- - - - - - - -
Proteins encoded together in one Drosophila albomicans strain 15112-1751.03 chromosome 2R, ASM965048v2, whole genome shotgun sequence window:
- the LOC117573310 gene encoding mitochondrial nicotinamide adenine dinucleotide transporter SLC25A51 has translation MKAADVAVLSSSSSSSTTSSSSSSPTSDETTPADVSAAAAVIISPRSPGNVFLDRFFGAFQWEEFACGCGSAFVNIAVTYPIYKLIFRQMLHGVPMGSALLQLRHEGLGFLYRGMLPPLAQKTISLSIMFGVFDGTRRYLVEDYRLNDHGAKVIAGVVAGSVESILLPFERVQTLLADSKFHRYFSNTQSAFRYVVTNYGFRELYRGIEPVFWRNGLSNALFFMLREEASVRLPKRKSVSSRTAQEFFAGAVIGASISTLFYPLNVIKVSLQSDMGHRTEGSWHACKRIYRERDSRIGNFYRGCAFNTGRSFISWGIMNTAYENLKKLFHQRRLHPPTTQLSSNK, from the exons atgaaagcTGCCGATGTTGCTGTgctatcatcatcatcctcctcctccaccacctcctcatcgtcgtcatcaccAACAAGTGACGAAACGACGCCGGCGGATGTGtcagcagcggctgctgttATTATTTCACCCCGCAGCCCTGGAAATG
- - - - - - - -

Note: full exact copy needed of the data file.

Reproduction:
Proteins encoded together in one Drosophila albomicans strain 15112-1751.03 chromosome 2R, ASM965048v2, whole genome shotgun sequence window:
- the LOC117573310 gene encoding mitochondrial nicotinamide adenine dinucleotide transporter SLC25A51 has translation MKAADVAVLSSSSSSSTTSSSSSSPTSDETTPADVSAAAAVIISPRSPGNVFLDRFFGAFQWEEFACGCGSAFVNIAVTYPIYKLIFRQMLHGVPMGSALLQLRHEGLGFLYRGMLPPLAQKTISLSIMFGVFDGTRRYLVEDYRLNDHGAKVIAGVVAGSVESILLPFERVQTLLADSKFHRYFSNTQSAFRYVVTNYGFRELYRGIEPVFWRNGLSNALFFMLREEASVRLPKRKSVSSRTAQEFFAGAVIGASISTLFYPLNVIKVSLQSDMGHRTEGSWHACKRIYRERDSRIGNFYRGCAFNTGRSFISWGIMNTAYENLKKLFHQRRLHPPTTQLSSNK, from the exons atgaaagcTGCCGATGTTGCTGTgctatcatcatcatcctcctcctccaccacctcctcatcgtcgtcatcaccAACAAGTGACGAAACGACGCCGGCGGATGTGtcagcagcggctgctgttATTATTTCACCCCGCAGCCCTGGAAATG